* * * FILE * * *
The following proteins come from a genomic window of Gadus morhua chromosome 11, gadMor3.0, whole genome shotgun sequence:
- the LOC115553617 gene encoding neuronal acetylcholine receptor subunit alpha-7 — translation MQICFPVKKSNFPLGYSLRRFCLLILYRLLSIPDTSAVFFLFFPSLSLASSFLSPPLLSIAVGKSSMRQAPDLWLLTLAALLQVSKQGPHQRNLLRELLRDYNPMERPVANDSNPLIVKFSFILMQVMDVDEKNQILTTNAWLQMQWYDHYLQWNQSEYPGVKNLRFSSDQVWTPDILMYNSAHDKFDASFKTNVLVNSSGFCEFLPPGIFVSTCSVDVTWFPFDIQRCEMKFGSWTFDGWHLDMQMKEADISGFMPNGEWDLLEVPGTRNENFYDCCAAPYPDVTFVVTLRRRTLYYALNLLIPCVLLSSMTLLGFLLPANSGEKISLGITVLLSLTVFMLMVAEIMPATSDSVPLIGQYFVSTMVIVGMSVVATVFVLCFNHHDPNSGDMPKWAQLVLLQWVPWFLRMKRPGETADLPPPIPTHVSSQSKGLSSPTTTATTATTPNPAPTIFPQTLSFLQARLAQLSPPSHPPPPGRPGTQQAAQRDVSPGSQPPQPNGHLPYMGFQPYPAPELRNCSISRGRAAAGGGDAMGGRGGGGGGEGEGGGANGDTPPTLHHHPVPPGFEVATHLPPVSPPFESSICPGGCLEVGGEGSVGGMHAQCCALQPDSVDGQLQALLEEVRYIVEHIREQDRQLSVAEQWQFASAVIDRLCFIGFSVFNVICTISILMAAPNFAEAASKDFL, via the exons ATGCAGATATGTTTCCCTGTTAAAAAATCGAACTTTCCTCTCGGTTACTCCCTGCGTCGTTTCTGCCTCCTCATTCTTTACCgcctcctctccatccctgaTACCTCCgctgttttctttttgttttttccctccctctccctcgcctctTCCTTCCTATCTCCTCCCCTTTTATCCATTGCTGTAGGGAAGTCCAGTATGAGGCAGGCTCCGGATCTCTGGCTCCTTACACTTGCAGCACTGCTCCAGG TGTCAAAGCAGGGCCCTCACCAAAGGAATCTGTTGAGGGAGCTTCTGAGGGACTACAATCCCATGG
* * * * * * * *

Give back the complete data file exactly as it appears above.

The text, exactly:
The following proteins come from a genomic window of Gadus morhua chromosome 11, gadMor3.0, whole genome shotgun sequence:
- the LOC115553617 gene encoding neuronal acetylcholine receptor subunit alpha-7 — translation MQICFPVKKSNFPLGYSLRRFCLLILYRLLSIPDTSAVFFLFFPSLSLASSFLSPPLLSIAVGKSSMRQAPDLWLLTLAALLQVSKQGPHQRNLLRELLRDYNPMERPVANDSNPLIVKFSFILMQVMDVDEKNQILTTNAWLQMQWYDHYLQWNQSEYPGVKNLRFSSDQVWTPDILMYNSAHDKFDASFKTNVLVNSSGFCEFLPPGIFVSTCSVDVTWFPFDIQRCEMKFGSWTFDGWHLDMQMKEADISGFMPNGEWDLLEVPGTRNENFYDCCAAPYPDVTFVVTLRRRTLYYALNLLIPCVLLSSMTLLGFLLPANSGEKISLGITVLLSLTVFMLMVAEIMPATSDSVPLIGQYFVSTMVIVGMSVVATVFVLCFNHHDPNSGDMPKWAQLVLLQWVPWFLRMKRPGETADLPPPIPTHVSSQSKGLSSPTTTATTATTPNPAPTIFPQTLSFLQARLAQLSPPSHPPPPGRPGTQQAAQRDVSPGSQPPQPNGHLPYMGFQPYPAPELRNCSISRGRAAAGGGDAMGGRGGGGGGEGEGGGANGDTPPTLHHHPVPPGFEVATHLPPVSPPFESSICPGGCLEVGGEGSVGGMHAQCCALQPDSVDGQLQALLEEVRYIVEHIREQDRQLSVAEQWQFASAVIDRLCFIGFSVFNVICTISILMAAPNFAEAASKDFL, via the exons ATGCAGATATGTTTCCCTGTTAAAAAATCGAACTTTCCTCTCGGTTACTCCCTGCGTCGTTTCTGCCTCCTCATTCTTTACCgcctcctctccatccctgaTACCTCCgctgttttctttttgttttttccctccctctccctcgcctctTCCTTCCTATCTCCTCCCCTTTTATCCATTGCTGTAGGGAAGTCCAGTATGAGGCAGGCTCCGGATCTCTGGCTCCTTACACTTGCAGCACTGCTCCAGG TGTCAAAGCAGGGCCCTCACCAAAGGAATCTGTTGAGGGAGCTTCTGAGGGACTACAATCCCATGG